Can Buster Posey Be a Top Fantasy Baseball Catcher in 2017?

Buster Posey has seen some struggles in the past year, but a bounce back might be in store for the veteran backstop.

When it comes to who the best catcher in baseball is right now, Buster Posey of the San Francisco Giants takes the cake.

Not only is he an elite defender behind the plate, but he's also consistently been one of the league's top hitters at a position that historically values defense over offense. Posey's consistent production throughout the years makes it an easy choice for him to typically be one of the first catchers off fantasy baseball draft boards, but there are some question marks about the backstop heading into his age-30 season.

While it's highly unlikely to see him slip any lower than the fourth or fifth round, his current average draft position (ADP) compared to last season has taken a noticeable dip.

Like every player, he does have some limitations based off his 2016 performance. A nagging thumb injury could've been the real reason why some of these limitations were so glaring last year, but it's good to investigate to see whether or not he can get back to what we've normally been accustomed to seeing from him.

Down for the Count

The 2012 NL MVP took a step back in 2016, but still had a productive campaign. Certain offensive numbers didn't have him at the top of the position, though.

Among players with at least 300 plate appearances last year, Posey's .303 BABIP -- which was a career low -- ranked 131st overall and 6th among catchers. His Isolated Power (ISO) of .147 ranked 15th among catchers with at least 300 plate appearances, and he finished behind players like Tyler Flowers, Stephen Vogt and Welington Castillo. They're solid players, but they're also not offensive powerhouses worthy of being lumped into the game's top catchers.

All this can also be attributed to a career-low 14 home runs, which can be engineered by the fact that he's not getting the ball up in the air enough. After producing a ground-ball rate of 43.9% in 2015, that percentage rose to 48.6% last year. Meanwhile, his fly-ball rate went from 33.8% in 2015 to 29.9% in 2016.

Right Off the Bat

When looking at Posey's splits from 2013 through 2016, it's easy to see he didn't produce like he normally does against right-handed pitching a season ago. He's shown solid plate discipline throughout his career, which allows him to put swings on better pitches, giving him a better chance at finding success.

However, his walk rate (BB%) decreased and his strikeout rate (K%) increased, leading to decreased overall production despite his hard-hit rate (Hard%) actually going up. Clearly, a spike in his ground-ball rate (GB%) -- which is even greater against righties than it was overall last year -- is the main culprit.

The below table shows his production against right-handed pitchers over the past four seasons.

Year PA BB/K OPS BB% K% ISO GB% Hard% Soft%
2013 420 0.82 .792 9.8% 11.9% .147 53.1% 30.1% 14.9%
2014 423 0.64 .844 8.0% 12.5% .164 42.9% 33.5% 14.7%
2015 475 1.09 .847 9.9% 9.1% .143 46.5% 33.2% 17.0%
2016 428 0.76 .752 8.6% 11.4% .134 51.0% 35.7% 16.8%

What makes this even more concerning is that although he's hitting more ground balls than in recent years, he's doing so with much less power. His hard-hit rate on ground balls specifically dropped from 27.1% in 2015 to just 21.5% in 2016.

Zoning Issues

So, what could be the issue with all these ground balls? It appears that it could go hand-in-hand with opposing pitchers attacking the outer third of the strike zone against Posey.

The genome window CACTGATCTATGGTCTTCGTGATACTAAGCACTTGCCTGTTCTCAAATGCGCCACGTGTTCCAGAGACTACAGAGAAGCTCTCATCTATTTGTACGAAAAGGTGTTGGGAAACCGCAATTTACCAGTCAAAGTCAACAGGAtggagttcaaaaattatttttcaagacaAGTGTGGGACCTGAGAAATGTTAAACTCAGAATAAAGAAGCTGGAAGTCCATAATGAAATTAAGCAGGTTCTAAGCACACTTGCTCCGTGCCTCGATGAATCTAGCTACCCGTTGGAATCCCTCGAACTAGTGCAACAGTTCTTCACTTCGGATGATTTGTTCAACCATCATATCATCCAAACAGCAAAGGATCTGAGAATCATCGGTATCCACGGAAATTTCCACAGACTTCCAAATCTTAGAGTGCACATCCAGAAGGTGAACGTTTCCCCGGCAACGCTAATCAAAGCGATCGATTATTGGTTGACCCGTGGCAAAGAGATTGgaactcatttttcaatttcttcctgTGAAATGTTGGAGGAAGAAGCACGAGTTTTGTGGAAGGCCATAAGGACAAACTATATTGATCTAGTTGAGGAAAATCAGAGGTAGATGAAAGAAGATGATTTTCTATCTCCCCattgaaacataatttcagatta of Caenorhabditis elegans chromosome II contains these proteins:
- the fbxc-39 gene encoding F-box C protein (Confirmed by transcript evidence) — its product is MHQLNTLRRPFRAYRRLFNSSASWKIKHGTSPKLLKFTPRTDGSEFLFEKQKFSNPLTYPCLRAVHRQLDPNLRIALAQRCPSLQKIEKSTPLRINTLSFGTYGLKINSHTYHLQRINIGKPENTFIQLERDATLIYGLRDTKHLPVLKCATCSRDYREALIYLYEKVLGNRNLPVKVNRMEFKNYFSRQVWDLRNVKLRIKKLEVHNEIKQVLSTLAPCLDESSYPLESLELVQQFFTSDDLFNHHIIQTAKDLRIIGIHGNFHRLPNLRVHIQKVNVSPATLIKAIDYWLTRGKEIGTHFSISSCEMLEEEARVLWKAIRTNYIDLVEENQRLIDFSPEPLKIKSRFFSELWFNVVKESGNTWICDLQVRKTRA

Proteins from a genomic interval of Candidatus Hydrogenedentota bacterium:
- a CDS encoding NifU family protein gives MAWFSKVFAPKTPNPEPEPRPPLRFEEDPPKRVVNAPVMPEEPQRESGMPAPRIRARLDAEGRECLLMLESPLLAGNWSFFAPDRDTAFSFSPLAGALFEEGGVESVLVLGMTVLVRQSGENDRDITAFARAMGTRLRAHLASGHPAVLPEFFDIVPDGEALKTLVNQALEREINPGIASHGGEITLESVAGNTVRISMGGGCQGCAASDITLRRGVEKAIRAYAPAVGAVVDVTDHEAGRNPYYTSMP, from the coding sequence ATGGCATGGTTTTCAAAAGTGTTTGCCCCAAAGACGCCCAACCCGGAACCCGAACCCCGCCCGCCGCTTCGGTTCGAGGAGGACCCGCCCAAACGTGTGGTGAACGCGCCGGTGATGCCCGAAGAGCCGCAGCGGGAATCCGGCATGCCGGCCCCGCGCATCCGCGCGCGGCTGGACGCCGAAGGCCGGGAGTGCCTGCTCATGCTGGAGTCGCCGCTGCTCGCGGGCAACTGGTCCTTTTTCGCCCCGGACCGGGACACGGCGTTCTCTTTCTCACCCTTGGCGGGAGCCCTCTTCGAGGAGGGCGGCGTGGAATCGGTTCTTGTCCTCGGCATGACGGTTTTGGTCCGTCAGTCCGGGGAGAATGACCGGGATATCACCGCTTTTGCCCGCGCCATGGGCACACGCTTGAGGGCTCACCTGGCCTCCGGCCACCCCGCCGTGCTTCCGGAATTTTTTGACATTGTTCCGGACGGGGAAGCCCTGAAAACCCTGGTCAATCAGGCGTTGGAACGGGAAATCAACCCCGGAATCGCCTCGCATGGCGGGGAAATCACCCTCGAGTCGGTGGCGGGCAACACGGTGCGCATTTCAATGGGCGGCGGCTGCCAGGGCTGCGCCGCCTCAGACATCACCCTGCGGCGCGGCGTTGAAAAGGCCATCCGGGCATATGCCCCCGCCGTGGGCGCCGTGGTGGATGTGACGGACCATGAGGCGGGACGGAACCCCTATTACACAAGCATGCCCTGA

If we compare his zone chart from 2015 to his zone chart from 2016 (courtesy of Baseball Savant), he did face a comparable number of pitchers in this area. While he did see his batting average increase from .350 in 2015 to .516 last year on pitches in the high outer-third of the strike zone, that's where the improvements stopped.

Posey's BABIP on balls thrown in the middle outer-third dropped from .444 with an average exit velocity of 93.6 miles per hour in 2016 to just .263 and 92.1 mph last year, respectively. In the bottom outer-third -- where he saw 6.2% of pitches (the highest percentage of pitches in the strike zone) -- his batting average settled in at .204. That's quite a huge difference from the .377 average he produced in that area during 2015.

Rebound Season in the Works?

One of the conclusions many could jump to for this slip in production would be the fact that he plays half his games at AT&T Park in San Francisco, which is just terrible for right-handed hitters. That's not the case, though -- Posey posted a .304/.391/.440 triple slash with 7 of his homers coming by the Bay.

The thumb injury seems as if it could've been more of an issue, and there needs to be more of a focus on getting the ball in the air in 2017. Producing a ground-ball rate over 47% has led to two of Posey's worst years in the big leagues (2013 and 2016), even if they're still considered relatively good compared to the rest of baseball. If he can limit the grounders in favor of more fly balls and line drives, he should return to being the hitter we've gotten used to.

If a turnaround is indeed in store for the newly-crowned World Baseball Classic champion, the stats from that very tournament could be considered a precursor -- he went 4-for-15 with 2 home runs. He kept it up upon returning to Cactus League action with the Giants, hitting 2 doubles and 1 home run in 24 plate appearances, leading to a .988 OPS.

Our projections are also expecting a rebound for Posey, tabbing him to hit 18 home runs and produce an .849 OPS, which are much more in line with what he's done throughout his career.

While his fantasy draft stock has gone down a bit and other young backstops -- like Gary Sanchez -- are grabbing the headlines at catcher, he's still the most dependable option out there.